Publication Date April 7, 2020 | Houston Public Media

In Houston, Coronavirus Tests A City Known For Its Resilience

United States
Climate change is increasing the amount of rain hurricanes bring, leading to more severe flooding.
Flooding in downtown Houston after Harvey hit the region in August 2017. Credit: David J. Phillip/AP

Climate Signals Summary: Climate change is increasing the amount of moisture the air can hold, and this increases the risk of extreme rainfall. Several attribution studies have found that climate change increased the amount of rain that fell during Hurricane Harvey

Article Excerpt: In some ways, Drew Heyen thought he had grown numb to disasters. His family’s ranch-style home flooded nine times in 17 years, including two weeks before Hurricane Harvey and during the storm itself.


But he can’t prepare the same way for the new coronavirus, the largely invisible threat that Heyen is particularly vulnerable to. He’s almost 50 years old and diabetic, and in December, he got a respiratory infection that doctors believe caused his heart to fail.


In Kashmere Gardens, a historically black neighborhood in northeast Houston, Keith Downey has been trying to make sure 120 homebound seniors get meals. He’s still practicing social distancing because, as an asthmatic, he’s vulnerable to COVID-19. So he posts resources on social media and takes a lot of phone calls to help his community get through the pandemic.

“It’s like a freight train and you just can’t see the caboose, you know, because you don’t know how long this is going to last,” said Downey, president of the Kashmere Gardens super neighborhood.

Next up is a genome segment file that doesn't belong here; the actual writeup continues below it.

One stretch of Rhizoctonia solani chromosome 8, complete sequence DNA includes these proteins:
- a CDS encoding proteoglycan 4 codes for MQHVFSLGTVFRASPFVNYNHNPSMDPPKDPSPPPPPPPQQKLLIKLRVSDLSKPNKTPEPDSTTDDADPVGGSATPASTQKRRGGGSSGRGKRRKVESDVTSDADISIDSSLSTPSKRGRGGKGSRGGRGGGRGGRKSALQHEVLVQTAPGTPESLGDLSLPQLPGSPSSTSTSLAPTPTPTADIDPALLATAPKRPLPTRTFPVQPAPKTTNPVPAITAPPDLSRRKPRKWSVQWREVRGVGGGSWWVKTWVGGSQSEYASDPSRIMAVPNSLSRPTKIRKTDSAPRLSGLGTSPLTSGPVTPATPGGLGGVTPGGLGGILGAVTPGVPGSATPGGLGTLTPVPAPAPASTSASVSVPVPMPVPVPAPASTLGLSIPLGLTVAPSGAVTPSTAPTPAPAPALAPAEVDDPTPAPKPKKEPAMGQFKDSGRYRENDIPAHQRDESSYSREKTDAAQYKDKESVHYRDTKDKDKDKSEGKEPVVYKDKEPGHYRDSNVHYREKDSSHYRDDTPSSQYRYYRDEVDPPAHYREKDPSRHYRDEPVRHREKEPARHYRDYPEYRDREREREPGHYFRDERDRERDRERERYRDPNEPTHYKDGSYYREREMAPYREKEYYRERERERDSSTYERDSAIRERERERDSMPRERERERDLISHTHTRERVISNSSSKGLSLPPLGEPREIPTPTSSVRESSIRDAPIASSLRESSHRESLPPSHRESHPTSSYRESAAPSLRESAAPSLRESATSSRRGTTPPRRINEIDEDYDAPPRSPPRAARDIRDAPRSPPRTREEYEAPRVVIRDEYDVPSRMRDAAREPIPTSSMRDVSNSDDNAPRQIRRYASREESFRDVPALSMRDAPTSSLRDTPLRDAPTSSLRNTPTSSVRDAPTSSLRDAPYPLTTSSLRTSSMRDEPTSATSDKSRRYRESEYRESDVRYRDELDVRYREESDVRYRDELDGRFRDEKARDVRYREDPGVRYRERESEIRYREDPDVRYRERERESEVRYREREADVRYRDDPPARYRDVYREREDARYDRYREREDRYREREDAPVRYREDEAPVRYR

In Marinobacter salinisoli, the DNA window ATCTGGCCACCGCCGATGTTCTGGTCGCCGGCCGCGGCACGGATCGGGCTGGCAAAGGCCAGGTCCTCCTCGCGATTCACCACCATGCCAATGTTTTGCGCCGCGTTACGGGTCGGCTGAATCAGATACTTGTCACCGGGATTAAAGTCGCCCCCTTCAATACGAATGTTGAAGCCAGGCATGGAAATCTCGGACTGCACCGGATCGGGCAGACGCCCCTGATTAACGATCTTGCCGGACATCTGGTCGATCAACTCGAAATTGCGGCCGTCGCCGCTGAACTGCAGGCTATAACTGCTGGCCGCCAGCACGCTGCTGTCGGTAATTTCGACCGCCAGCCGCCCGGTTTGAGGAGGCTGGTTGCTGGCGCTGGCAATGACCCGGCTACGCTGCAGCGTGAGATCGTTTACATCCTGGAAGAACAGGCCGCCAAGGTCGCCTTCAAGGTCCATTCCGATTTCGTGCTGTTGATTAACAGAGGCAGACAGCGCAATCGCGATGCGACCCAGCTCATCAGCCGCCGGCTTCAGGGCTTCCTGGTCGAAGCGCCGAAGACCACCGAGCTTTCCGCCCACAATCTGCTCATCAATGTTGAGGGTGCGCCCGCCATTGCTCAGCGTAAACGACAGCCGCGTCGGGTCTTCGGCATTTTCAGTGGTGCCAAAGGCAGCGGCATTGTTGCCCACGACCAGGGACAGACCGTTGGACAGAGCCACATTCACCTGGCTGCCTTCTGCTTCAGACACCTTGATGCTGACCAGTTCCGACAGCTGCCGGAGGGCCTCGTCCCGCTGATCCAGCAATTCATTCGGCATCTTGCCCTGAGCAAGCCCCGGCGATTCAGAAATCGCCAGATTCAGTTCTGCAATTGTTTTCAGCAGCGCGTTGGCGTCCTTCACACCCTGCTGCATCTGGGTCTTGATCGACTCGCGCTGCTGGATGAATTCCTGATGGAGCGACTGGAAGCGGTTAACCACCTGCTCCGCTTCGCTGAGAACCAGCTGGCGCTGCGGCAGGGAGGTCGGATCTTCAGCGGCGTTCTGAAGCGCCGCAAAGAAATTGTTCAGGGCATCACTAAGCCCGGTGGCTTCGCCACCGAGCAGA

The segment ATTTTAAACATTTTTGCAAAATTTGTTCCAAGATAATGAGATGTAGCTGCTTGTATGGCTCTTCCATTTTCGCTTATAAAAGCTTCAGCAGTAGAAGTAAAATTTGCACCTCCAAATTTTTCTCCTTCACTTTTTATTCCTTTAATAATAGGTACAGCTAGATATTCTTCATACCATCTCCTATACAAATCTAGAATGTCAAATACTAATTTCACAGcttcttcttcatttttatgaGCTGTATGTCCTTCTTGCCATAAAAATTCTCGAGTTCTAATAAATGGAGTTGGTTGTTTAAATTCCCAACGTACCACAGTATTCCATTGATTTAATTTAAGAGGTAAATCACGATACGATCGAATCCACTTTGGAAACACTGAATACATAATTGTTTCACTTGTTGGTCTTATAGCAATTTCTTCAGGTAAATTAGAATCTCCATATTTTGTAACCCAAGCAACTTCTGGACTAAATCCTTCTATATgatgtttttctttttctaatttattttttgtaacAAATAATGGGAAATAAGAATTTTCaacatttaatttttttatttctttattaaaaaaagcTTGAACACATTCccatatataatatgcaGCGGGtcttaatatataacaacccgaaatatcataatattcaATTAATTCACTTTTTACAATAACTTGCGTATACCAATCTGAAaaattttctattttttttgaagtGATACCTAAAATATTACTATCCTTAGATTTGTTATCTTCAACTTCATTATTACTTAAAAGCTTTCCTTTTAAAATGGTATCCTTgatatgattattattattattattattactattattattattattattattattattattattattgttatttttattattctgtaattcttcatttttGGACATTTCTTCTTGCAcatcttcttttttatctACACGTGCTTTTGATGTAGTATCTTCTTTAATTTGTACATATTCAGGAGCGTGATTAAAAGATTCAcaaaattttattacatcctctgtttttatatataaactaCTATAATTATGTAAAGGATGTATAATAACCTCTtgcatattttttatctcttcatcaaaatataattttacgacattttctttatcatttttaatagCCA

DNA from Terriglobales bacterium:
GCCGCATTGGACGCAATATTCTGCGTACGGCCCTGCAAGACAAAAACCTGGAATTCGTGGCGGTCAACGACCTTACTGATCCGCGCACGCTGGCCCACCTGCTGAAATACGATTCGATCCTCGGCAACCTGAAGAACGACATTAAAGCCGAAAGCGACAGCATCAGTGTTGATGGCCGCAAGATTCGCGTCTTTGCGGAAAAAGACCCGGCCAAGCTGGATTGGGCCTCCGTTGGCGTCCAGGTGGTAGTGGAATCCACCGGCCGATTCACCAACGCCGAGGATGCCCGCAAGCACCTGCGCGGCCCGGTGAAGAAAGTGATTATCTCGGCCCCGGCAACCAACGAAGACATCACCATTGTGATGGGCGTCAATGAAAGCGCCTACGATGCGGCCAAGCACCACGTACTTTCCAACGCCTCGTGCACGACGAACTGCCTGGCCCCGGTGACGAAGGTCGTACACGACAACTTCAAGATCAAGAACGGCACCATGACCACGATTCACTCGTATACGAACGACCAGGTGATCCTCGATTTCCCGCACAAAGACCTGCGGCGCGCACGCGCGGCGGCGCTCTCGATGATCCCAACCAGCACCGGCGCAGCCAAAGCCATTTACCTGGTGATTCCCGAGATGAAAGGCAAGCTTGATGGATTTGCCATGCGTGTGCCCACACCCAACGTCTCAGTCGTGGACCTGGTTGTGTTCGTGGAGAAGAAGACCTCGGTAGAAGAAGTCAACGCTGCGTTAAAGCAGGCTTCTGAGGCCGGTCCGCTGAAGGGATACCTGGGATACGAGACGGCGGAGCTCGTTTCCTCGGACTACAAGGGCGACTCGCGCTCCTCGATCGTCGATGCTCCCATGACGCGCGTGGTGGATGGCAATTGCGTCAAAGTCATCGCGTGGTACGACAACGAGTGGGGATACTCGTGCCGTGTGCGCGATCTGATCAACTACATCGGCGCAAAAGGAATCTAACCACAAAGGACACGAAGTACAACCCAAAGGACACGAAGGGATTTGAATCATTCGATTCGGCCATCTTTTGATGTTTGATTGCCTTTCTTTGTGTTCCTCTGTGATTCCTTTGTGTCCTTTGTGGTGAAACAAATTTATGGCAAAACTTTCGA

During Harvey, the community got four-to-five feet of water. Downey said some residents are still dealing with mold and trying to rebuild. But now, he said, they’re also worried about getting sick from the virus — which some early data shows is disproportionately impacting African-American populations — and struggling to pay bills.


And in hurricanes, Houstonians are used to hunkering down and forecasting with familiar lingo about a wind event, or water event, or the “dirty side” of the storm. 

But with the virus, Blanchard said it’s taken time for local leaders and residents to get up to speed on the “language and parameters of what this disaster means.”

“Like hurricanes, it’s a twin threat to our health and well-being and it’s a threat to our livelihoods,” Blanchard said. “We’re trying to form a shared understanding of what what we’re navigating.”